Jeff Rhodehamel, PhD earns his spot in the Hall of Fame as a true food safety renaissance man. Between his work protecting public health in the U.S. Food and Drug Administration, innovating package design at Sealed Air Corporation, and passing the torch to the next generation of food scientists at Clemson University, Rhodehamel has been a leader in just about any field he has entered.
Rhodehamel grew up in Levittown, Pa. His father’s work eventually brought him to the suburbs of Washington, D.C., which he says led to a life “mostly south of the Mason-Dixon Line since then” and subsequently an education at Virginia Tech.
He found a special interest in pathogenic microbiology through a food microbiology class he took during his junior year. He earned his degree in microbiology and later earned both a Master’s and a PhD in food science and technology at Virginia Tech.
Working alongside his Major Professor, Dr. Merle Pierson, Rhodehamel focused his studies on anaerobic pathogens or germs that can survive without oxygen. “In a strange twist, that’s sort of how it got me eventually to packaging,” he says, as that type of pathogen is of particular concern with modified atmosphere packaging (MAP).
Rhodehamel’s first foray into the “real world” was as a supervisor of microbiological and chemical laboratories at meat processing company Bil Mar Foods.
“There’s nothing like going from working in a microbiology lab to going to work in a meat slaughter facility,” he says. “It’s where I think I learned that there is book knowledge, and then there is real-world knowledge and [the] application of it.”
While Rhodehamel enjoyed his time at Bil Mar Foods, after about two years, he jumped at the opportunity to focus more on food safety as a microbiologist for the FDA. It brought Rhodehamel an overriding sense “that you did have an admirable mission to your work, and you felt you were making a difference.” He says he knew this job was different from the start, as “not many jobs do you take an oath when you get sworn in.”
During his seven years at the FDA, he led the organization’s Hazard Analysis and Critical Control Point (HACCP) division, which sets regulations based on principles that ensure food safety from harvest to consumption. One of the focal points of his time leading this division was writing regulations to apply HACCP principles to the seafood industry.
Rhodehamel shifted gears back to the corporate world in 1995 with CRYOVAC®, which later merged with Sealed Air Corporation. He spent the next 18 years at the company and ultimately became executive director of global technology and innovation. He and his team designed several innovative packaging products over the years, including a post-pasteurization bag, ovenable rollstock, oxygen scavenging bag materials, and improved abuse-resistant red meat bags, many of which solved challenges raised by customers.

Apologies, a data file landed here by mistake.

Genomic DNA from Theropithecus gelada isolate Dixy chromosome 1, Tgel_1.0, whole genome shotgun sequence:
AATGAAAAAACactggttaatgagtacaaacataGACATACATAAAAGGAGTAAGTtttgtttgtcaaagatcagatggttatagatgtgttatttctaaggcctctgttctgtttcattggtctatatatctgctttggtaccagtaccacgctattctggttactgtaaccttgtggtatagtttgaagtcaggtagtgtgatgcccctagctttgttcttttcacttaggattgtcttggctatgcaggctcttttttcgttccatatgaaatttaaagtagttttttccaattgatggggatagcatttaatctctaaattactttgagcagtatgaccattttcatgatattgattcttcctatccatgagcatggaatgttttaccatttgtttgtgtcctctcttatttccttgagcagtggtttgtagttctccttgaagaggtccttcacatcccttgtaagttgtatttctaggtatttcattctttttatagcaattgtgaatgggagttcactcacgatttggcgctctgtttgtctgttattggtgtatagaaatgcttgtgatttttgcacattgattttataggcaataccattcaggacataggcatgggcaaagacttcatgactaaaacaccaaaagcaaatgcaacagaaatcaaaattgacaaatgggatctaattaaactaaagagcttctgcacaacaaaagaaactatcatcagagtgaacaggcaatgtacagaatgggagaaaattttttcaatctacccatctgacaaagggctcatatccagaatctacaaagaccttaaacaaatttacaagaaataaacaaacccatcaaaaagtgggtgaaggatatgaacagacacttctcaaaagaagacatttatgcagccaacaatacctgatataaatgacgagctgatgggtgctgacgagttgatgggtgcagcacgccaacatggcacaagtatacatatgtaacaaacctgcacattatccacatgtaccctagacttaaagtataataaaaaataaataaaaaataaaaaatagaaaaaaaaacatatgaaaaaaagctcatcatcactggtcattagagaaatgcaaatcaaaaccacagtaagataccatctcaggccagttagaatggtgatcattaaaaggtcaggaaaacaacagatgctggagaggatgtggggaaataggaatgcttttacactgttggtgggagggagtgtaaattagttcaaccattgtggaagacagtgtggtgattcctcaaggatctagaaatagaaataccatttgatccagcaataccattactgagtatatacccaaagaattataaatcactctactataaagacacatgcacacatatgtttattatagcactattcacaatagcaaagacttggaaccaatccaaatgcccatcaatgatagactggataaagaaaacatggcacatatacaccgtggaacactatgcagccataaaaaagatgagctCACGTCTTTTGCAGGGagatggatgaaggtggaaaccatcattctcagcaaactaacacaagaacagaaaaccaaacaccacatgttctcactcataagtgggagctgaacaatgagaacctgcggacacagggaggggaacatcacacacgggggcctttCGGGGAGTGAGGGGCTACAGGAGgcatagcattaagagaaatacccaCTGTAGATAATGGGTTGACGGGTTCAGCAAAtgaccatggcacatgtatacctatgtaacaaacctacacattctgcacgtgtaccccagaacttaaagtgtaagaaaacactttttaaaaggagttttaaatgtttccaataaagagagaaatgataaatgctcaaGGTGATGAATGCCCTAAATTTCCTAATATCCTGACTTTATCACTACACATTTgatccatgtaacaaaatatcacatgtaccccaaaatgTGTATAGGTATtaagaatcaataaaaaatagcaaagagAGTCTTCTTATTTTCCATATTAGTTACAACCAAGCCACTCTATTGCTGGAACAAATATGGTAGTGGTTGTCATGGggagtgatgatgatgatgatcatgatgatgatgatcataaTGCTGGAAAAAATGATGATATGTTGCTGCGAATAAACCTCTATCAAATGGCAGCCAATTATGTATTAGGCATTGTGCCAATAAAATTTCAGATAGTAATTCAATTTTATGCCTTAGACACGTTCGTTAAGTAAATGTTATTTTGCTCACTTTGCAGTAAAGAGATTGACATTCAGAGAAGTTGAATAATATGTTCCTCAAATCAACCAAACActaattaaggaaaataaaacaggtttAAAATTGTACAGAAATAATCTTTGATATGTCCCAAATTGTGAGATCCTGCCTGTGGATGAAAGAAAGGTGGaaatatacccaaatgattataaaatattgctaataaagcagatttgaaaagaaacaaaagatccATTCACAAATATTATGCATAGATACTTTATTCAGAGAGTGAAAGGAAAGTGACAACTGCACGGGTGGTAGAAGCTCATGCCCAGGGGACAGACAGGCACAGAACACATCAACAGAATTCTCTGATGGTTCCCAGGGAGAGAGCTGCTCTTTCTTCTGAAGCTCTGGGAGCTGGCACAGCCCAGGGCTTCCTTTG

While Rhodehamel did spearhead these innovations in his leadership role, he emphasized the importance of the team around him. “There’s very little innovation that happened as a result of a single individual that can bring it from start to finish; you really need a team effort,” he says.
As a mentor for the new talent entering Sealed Air, he simultaneously dipped his toes into the academic world as an adjunct professor at Clemson University.
The chance to teach full-time came toward the twilight of Rhodehamel’s career. “I thought it might be a wonderful opportunity to give back to the industry and start mentoring these students while still in academics,” he says.
Rhodehamel served as chair of the Department of Food, Nutrition, and Packaging Sciences at Clemson’s College of Agriculture, Forestry, and Life Sciences (CAFLS) up to 2019. He has continued as a professor to this day, teaching classes at CAFLS, as well as professional development and leadership course for juniors and seniors.
Not one to limit his contributions to the packaging and food safety world, Rhodehamel has also thrown his hat in the ring at the International Association for Food Protection, the Institute of Food Technologists, and the National Turkey Federation.
Backed by his combined experience climbing several organizational ranks and teaching the next generation to do the same, Rhodehamel advises, “you don’t need to be the absolute technical expert in every single aspect, but you rely on your teams to provide that.”
And with an admirable sense of modesty, Rhodehamel drives the message home that “it’s really all the multitudes of great teams that I’ve worked with that really deserve the credit.”
Read profiles of the other three inductees into the Packaging and Processing Hall of Fame, Class of 2022 by clicking on their names below: